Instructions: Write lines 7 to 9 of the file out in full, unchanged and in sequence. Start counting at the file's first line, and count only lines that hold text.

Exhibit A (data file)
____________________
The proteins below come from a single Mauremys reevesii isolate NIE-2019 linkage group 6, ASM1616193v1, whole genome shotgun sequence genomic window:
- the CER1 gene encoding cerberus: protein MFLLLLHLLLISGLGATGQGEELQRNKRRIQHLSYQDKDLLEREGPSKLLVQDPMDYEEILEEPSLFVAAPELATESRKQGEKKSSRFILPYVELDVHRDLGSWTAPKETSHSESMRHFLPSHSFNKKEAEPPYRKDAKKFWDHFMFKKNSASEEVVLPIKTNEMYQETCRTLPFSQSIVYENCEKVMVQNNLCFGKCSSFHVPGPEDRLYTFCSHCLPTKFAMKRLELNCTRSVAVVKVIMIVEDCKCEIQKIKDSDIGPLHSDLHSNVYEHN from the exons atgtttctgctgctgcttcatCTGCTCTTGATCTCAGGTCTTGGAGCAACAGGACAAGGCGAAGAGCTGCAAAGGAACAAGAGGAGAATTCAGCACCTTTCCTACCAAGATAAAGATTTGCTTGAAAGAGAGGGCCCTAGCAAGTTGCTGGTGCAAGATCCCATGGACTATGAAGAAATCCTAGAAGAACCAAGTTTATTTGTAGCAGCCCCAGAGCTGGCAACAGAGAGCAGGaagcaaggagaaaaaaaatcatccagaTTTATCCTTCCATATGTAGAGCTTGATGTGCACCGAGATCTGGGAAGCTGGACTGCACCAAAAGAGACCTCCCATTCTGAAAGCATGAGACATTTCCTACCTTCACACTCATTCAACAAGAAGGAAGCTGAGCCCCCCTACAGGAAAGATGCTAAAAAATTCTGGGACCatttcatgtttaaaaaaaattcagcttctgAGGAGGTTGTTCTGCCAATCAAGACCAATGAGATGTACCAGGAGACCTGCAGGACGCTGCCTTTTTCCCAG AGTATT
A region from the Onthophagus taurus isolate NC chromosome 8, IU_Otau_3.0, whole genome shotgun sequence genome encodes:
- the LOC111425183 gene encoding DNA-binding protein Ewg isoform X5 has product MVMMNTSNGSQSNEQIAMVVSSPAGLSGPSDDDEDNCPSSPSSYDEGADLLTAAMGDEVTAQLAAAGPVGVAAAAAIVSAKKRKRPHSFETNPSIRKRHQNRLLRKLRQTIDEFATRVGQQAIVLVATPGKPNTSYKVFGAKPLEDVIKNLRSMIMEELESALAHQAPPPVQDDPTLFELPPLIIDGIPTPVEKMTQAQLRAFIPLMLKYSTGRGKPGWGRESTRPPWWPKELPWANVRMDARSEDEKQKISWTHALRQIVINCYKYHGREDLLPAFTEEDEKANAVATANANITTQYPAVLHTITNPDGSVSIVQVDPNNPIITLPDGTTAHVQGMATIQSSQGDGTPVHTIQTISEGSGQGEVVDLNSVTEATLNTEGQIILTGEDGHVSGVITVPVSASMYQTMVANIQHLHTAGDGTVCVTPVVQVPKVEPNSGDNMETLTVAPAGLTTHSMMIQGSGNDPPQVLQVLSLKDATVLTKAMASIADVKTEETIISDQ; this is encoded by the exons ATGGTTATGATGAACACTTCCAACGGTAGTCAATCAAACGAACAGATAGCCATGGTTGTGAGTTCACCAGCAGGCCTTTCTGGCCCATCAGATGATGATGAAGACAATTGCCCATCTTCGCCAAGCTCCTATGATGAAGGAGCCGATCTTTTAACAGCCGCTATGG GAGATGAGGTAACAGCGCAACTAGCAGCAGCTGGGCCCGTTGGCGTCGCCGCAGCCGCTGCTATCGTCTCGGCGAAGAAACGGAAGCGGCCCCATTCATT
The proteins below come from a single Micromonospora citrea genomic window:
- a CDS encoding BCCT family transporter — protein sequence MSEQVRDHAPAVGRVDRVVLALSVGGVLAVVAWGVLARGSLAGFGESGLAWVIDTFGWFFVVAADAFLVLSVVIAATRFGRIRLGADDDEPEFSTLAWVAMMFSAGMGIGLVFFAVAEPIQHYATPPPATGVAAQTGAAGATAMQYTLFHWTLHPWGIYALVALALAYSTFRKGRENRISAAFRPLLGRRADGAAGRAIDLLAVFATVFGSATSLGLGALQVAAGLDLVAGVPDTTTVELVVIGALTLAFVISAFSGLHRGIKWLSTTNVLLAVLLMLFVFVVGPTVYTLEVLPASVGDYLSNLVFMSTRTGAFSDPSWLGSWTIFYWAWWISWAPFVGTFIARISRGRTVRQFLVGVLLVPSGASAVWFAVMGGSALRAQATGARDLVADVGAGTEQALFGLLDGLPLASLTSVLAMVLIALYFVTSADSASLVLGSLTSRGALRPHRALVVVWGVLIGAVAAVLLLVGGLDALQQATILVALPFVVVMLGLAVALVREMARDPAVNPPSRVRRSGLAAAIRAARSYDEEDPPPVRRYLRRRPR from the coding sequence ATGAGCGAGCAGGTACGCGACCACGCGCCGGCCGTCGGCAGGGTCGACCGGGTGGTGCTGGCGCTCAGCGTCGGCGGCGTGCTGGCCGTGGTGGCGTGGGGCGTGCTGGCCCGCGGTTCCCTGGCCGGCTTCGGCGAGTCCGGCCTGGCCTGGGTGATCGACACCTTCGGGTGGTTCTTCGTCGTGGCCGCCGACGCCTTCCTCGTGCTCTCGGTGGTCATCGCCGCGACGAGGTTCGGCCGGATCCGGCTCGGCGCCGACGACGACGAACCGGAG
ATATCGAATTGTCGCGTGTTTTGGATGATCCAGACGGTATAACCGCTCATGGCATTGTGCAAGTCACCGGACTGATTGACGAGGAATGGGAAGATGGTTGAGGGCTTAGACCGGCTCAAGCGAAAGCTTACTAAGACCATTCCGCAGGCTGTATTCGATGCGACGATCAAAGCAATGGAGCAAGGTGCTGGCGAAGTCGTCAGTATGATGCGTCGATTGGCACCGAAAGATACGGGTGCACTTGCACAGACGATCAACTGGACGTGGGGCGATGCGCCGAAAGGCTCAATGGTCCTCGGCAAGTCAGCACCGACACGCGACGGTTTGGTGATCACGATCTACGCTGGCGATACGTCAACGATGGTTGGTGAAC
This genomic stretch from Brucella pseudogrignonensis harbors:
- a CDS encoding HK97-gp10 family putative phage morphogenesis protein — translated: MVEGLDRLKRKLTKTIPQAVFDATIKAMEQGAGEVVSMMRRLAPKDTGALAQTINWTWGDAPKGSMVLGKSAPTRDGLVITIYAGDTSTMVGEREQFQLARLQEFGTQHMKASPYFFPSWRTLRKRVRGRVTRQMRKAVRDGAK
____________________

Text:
ATATCGAATTGTCGCGTGTTTTGGATGATCCAGACGGTATAACCGCTCATGGCATTGTGCAAGTCACCGGACTGATTGACGAGGAATGGGAAGATGGTTGAGGGCTTAGACCGGCTCAAGCGAAAGCTTACTAAGACCATTCCGCAGGCTGTATTCGATGCGACGATCAAAGCAATGGAGCAAGGTGCTGGCGAAGTCGTCAGTATGATGCGTCGATTGGCACCGAAAGATACGGGTGCACTTGCACAGACGATCAACTGGACGTGGGGCGATGCGCCGAAAGGCTCAATGGTCCTCGGCAAGTCAGCACCGACACGCGACGGTTTGGTGATCACGATCTACGCTGGCGATACGTCAACGATGGTTGGTGAAC
This genomic stretch from Brucella pseudogrignonensis harbors:
- a CDS encoding HK97-gp10 family putative phage morphogenesis protein — translated: MVEGLDRLKRKLTKTIPQAVFDATIKAMEQGAGEVVSMMRRLAPKDTGALAQTINWTWGDAPKGSMVLGKSAPTRDGLVITIYAGDTSTMVGEREQFQLARLQEFGTQHMKASPYFFPSWRTLRKRVRGRVTRQMRKAVRDGAK